Profile: Geoffrey Joyce

Assoc. Prof. of Pharmaceutical Economics

Geoffrey Joyce is an Associate Professor of Pharmaceutical Economics at the University of Southern California, Director of Health Policy at the Leonard D. Schaeffer Center, Research Associate at the National Bureau of Economic Research, and a director of AHRQs Postdoctoral Training Program.
Dr. Joyce is the author of over 70 articles and book chapters, and his research has been published in leading medical, economic, health policy and statistics journals. Dr. Joyce’s work has been featured in the Wall Street Journal, Washington Post, Los Angeles Times, U.S. News and World Report, NBC Nightly News, CBS Evening News, National Public Radio, and other media.

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Why Are Some Generic Drugs So Expensive?

More than eight out of every 10 prescriptions dispensed in the US is generic. This growth is due to a large number of top-selling drugs going off patent over the past decade, as well as innovations in the retail sector, such as Walmart’s US$4 generic program. Over this period, generic drug prices declined or held steady, saving American consumers tens of billions of dollars annually. But recently prices of some long-time generic drugs like digoxin (a heart medication), albuterol (for asthma) and doxycycline (an antibiotic) increased more than ten-fold over a very short period of time. This has prompted the Senate subcommittee on health and aging to investigate why prices for some generic drugs have risen so high, so fast.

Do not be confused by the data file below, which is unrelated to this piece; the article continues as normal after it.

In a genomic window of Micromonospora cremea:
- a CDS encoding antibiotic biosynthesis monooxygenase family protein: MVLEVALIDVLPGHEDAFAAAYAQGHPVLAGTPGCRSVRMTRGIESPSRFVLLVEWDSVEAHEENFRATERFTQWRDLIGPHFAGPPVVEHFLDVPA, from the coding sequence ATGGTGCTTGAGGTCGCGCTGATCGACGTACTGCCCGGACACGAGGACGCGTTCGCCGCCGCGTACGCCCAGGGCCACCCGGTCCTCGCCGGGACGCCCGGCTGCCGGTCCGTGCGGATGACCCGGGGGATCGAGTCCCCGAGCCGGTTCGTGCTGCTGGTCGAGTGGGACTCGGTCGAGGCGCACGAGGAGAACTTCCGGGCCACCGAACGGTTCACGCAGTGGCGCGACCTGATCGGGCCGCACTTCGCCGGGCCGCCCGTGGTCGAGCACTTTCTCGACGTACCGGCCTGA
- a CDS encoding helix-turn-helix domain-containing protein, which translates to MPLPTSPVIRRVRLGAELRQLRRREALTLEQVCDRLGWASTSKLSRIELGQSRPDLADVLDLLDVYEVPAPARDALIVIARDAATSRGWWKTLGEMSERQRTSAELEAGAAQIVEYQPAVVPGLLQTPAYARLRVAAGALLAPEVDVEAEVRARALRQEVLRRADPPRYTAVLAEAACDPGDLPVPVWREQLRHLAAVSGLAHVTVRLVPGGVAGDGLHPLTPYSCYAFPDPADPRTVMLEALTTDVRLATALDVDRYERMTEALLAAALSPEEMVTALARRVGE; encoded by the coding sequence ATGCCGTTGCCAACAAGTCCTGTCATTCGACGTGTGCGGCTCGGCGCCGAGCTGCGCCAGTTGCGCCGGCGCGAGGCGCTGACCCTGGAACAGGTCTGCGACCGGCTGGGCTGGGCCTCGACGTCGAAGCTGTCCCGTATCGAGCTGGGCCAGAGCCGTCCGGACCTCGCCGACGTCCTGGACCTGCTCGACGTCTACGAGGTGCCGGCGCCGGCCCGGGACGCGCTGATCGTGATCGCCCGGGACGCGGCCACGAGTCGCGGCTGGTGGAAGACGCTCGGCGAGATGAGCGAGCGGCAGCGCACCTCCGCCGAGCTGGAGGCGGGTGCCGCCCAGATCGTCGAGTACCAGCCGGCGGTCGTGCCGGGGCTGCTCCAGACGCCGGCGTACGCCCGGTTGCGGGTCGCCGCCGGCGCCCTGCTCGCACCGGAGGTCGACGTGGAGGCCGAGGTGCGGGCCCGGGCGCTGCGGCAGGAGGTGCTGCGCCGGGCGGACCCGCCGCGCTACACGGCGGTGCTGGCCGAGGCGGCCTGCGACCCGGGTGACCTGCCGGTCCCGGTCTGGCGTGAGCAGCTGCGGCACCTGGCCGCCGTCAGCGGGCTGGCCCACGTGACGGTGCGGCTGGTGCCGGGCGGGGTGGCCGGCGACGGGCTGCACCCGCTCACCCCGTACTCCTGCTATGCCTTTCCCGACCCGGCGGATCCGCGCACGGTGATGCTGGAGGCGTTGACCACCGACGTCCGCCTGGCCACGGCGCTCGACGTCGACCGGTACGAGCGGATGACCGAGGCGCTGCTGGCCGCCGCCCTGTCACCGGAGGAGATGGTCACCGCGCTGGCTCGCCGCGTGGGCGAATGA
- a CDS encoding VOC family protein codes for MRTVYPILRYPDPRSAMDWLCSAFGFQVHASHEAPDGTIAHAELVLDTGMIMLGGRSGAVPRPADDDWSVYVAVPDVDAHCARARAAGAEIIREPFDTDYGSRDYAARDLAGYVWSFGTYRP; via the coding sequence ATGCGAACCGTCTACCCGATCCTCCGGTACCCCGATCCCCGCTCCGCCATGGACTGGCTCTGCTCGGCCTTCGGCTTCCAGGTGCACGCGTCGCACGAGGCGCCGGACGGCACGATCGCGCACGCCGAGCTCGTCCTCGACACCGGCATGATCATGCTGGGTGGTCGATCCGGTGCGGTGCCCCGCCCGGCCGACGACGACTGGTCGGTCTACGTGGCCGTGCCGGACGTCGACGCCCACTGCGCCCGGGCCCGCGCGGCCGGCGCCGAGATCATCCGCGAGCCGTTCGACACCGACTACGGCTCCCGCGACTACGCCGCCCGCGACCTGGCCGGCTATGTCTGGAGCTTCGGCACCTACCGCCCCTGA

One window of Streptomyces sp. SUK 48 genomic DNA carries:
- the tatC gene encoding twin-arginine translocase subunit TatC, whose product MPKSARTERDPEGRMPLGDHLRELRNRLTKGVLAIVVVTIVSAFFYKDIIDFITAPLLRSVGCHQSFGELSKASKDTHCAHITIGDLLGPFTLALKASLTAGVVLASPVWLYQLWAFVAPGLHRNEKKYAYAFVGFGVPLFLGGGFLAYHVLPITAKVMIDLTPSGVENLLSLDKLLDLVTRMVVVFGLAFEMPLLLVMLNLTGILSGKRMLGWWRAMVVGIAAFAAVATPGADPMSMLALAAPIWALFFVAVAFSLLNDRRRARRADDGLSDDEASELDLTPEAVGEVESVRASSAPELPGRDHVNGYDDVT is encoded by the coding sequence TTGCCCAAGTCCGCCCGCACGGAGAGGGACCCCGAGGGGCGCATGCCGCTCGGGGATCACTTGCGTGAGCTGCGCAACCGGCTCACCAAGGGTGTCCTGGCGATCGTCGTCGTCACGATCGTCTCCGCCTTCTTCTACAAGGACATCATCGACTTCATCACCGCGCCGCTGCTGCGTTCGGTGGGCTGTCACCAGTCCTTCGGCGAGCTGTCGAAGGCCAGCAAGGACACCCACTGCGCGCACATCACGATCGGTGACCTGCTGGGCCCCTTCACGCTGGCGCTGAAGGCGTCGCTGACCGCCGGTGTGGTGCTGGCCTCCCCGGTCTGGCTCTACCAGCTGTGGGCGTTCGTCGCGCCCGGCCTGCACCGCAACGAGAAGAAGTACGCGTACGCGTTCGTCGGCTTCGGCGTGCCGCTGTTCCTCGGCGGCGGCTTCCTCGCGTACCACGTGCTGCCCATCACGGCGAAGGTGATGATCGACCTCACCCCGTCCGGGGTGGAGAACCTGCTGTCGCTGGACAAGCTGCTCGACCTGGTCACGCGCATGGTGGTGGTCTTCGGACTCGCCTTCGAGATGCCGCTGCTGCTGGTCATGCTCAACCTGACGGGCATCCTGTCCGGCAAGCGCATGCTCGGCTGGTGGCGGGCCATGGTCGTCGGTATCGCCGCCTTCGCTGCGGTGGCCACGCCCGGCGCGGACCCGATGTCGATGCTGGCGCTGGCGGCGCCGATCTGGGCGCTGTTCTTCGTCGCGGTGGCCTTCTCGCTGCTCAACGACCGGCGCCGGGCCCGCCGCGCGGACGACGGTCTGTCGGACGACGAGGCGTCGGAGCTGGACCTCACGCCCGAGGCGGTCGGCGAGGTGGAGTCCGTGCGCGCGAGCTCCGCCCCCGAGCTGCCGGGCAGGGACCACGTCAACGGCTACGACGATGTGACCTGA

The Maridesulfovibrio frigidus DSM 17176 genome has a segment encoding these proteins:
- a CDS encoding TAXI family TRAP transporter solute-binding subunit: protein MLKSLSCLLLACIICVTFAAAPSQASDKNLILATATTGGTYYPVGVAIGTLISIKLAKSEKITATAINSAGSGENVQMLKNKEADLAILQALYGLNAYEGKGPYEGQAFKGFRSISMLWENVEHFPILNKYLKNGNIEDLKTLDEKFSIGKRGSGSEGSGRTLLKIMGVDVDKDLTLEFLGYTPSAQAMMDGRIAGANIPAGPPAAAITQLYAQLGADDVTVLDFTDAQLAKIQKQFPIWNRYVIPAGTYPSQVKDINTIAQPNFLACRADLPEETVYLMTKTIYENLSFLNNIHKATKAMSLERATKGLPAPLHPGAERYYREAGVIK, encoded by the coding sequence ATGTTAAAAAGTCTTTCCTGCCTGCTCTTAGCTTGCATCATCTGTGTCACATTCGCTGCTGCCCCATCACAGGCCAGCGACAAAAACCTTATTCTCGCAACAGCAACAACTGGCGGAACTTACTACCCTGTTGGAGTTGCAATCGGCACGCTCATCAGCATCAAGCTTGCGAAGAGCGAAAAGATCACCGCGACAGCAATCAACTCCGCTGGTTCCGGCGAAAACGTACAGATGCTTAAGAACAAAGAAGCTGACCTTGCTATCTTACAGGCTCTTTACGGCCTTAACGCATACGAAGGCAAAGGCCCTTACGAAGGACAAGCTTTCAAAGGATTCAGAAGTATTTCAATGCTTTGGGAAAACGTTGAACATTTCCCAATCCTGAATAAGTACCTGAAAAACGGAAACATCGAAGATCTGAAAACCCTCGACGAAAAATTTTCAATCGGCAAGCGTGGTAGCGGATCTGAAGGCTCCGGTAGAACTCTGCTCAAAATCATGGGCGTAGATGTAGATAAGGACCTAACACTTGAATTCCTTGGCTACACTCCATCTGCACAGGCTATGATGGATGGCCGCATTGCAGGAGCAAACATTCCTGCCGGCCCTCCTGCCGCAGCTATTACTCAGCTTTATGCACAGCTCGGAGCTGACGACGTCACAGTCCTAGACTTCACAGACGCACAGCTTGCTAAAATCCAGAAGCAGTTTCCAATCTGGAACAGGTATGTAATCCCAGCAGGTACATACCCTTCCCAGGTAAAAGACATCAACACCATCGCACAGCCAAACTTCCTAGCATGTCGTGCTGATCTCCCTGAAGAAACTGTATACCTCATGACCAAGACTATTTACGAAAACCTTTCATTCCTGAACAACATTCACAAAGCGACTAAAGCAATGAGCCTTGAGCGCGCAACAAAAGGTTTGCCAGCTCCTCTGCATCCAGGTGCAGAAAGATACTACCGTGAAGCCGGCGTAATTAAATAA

Category: Health

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